- It infringed the victim's right under article 7 not to be subjected to torture or to cruel, inhuman or degrading treatment or punishment, because the officers used unlawful force on him.
- It failed to investigate properly whether the officers were responsible for the victim's death in contravention of article 2(3).
The Committee found that all three allegations were sustained.
In relation to the claim under article 6(1), it held that a State assumes responsibility for a person that it takes into custody and that, when a person dies in police custody, the State must properly investigate and prosecute those responsible for the death. The Committee observed that neither Kyrgyzstan nor its judicial authorities had satisfactorily explained the basis upon which it was concluded that the victim committed suicide. This was particularly so because relevant forensic evidence established that the death could have resulted from either hanging or strangulation, and because the officers had given contradictory accounts of the death. In the absence of a satisfactory explanation to the contrary, the Committee held Kyrgyzstan responsible for arbitrarily depriving the victim of his life.
In relation to the claim under article 7, the Committee held that, when a person is injured in police custody, the State must produce evidence to refute any allegation that it was responsible for those injuries. The Committee observed that Kyrgyzstan provided no evidence that its authorities had inquired into – let alone explained – the victim's injuries.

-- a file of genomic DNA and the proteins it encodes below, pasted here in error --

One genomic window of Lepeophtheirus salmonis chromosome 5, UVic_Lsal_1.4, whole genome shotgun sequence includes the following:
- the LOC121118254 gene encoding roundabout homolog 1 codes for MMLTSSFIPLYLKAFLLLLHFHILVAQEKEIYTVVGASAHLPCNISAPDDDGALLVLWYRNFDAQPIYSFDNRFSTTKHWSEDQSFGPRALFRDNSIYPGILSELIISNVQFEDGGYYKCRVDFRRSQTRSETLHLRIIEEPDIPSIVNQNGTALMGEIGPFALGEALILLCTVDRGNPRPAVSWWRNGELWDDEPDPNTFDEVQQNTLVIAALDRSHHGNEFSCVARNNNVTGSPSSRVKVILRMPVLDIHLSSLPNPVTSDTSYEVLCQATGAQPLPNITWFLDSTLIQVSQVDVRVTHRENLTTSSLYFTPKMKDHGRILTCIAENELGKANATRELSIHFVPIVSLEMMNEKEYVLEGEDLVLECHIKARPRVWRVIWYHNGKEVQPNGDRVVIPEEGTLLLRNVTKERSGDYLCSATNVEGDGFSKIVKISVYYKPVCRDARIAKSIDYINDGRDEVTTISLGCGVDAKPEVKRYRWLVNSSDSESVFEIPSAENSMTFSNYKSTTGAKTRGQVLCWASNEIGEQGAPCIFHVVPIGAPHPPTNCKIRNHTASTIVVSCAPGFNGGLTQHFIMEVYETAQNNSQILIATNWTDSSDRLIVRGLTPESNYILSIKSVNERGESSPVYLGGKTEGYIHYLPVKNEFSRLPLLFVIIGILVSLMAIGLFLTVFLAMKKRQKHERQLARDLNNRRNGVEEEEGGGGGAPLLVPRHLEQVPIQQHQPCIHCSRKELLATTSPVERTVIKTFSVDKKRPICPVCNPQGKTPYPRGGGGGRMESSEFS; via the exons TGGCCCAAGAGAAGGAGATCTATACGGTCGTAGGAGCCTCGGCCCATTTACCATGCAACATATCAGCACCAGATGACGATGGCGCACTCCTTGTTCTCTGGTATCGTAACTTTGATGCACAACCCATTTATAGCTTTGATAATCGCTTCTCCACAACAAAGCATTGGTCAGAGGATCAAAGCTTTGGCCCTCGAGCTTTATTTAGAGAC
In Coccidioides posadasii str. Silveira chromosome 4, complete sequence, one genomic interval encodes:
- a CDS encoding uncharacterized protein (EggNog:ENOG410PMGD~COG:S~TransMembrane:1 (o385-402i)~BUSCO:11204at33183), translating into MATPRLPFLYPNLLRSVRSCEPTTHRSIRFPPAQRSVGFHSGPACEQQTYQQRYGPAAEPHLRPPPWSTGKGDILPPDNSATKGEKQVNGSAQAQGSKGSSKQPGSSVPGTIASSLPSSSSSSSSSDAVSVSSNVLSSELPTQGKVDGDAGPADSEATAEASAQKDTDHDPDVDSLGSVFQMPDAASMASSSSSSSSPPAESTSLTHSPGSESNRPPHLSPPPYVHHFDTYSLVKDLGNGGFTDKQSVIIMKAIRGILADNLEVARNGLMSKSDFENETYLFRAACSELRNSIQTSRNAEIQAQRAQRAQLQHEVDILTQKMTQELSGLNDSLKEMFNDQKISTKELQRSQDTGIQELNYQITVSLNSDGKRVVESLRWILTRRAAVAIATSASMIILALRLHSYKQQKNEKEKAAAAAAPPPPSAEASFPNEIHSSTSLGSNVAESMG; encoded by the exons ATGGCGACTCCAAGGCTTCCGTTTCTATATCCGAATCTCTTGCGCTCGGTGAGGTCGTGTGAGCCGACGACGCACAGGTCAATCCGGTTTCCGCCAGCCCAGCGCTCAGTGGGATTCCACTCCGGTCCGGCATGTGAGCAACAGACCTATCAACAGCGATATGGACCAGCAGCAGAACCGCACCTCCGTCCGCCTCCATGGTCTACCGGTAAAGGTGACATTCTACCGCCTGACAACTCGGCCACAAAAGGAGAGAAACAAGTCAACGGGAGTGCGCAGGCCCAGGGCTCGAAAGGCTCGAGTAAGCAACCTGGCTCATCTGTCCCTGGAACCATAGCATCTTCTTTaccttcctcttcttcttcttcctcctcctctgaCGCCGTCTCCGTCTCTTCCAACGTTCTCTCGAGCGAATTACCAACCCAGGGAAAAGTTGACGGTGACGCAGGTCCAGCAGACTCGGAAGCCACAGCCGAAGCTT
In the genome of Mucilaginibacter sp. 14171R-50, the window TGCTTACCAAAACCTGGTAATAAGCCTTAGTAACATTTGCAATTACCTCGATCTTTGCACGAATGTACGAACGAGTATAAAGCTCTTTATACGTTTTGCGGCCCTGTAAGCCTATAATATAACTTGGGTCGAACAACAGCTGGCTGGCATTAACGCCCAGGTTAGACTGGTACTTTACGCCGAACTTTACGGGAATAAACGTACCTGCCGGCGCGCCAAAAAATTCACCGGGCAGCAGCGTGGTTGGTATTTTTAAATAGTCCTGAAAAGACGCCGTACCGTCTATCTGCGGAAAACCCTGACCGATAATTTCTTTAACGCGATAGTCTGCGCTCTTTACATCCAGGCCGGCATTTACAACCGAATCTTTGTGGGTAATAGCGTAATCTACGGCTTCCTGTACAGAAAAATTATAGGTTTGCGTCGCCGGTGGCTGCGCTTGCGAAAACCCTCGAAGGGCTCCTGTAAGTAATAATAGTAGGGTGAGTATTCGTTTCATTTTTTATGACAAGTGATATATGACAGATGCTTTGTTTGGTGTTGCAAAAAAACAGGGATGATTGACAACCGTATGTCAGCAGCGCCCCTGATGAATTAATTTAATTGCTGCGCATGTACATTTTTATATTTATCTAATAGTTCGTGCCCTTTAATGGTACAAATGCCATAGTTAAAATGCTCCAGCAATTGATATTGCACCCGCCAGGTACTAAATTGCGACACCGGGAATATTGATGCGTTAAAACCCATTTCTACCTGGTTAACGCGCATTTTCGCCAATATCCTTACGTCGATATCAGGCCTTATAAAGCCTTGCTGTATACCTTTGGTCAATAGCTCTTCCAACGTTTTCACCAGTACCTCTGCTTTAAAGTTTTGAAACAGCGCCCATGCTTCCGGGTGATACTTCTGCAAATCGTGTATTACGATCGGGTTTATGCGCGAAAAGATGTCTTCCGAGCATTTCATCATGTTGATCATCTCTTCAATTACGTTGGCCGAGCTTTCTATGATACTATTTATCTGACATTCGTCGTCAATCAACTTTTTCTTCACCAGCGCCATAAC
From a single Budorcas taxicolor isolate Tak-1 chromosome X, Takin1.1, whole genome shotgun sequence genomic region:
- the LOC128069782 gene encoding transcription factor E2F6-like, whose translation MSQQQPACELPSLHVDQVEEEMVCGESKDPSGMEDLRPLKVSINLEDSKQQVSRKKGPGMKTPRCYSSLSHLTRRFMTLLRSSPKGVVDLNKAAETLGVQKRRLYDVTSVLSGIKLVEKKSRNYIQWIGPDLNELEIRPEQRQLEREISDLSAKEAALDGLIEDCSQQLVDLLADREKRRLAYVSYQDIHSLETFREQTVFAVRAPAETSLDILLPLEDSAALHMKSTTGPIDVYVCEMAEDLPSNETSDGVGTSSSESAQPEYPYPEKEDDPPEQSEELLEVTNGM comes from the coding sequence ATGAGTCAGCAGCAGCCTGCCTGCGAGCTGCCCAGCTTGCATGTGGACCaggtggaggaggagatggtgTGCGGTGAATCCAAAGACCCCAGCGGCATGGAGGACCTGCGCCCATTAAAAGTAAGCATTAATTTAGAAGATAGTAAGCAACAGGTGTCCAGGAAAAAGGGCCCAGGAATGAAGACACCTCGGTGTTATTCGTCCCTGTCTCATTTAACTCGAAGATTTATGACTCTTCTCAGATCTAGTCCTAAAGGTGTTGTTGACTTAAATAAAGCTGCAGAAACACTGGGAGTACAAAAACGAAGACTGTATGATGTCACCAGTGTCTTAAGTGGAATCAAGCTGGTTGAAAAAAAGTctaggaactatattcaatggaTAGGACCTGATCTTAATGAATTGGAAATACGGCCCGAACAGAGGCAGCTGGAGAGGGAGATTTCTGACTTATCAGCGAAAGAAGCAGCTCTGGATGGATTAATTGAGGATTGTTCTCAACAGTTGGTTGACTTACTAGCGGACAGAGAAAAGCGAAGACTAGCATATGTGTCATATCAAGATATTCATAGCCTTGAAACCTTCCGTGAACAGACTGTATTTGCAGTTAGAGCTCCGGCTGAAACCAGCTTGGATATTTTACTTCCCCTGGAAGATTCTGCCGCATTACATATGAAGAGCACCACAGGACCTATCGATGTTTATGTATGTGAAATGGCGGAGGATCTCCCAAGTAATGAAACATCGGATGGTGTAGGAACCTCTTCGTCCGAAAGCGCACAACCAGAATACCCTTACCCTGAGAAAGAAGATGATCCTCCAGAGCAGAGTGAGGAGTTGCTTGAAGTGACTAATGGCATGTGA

In relation to the claim under article 2(3), the Committee highlighted that there were several deficiencies in the Kyrgyzstani authorities' investigation of the victim's death. Most glaringly, the investigator failed to follow basic forensic procedures, the prosecutor presumed that the victim hanged himself despite substantial evidence to the contrary, the State exempted Mr Mantybaev from criminal responsibility, and the State did not charge Mr Abdukaimov at all.
The Committee determined that Kyrgyzstan was under an obligation to provide an effective remedy; namely, to investigate the victim's death impartially, effectively and thoroughly, to prosecute those responsible, and to give full reparation.
Relevance to the Victorian Charter
Deaths in custody have been and continue to be an issue of concern in the Australian criminal justice system and political landscape. Section 9 of the Victorian Charter, which establishes a right not to be arbitrarily deprived of life, and section 10, which establishes a right not to be subjected to torture or cruel, inhuman or degrading punishment or treatment, very closely resemble articles 6(1) and 7 of the International Covenant on Civil and Political Rights.
The Committee's decision in this case could provide interpretative assistance for Victorian courts and tribunals applying these Charter provisions in the context of a death in custody. More specifically, as the Victorian Coroner has an obligation to investigate the death of most persons in custody, the decision highlights one way in which the Coroners Act 2008 (Vic) can be read in light of the Charter.
The decision can be found online at: http://daccess-dds-ny.un.org/doc/UNDOC/GEN/G11/450/02/PDF/G1145002.pdf?OpenElement
Andrew Wilcock is a Graduate and Duncan Travis is a Partner at Allens Arthur Robinson.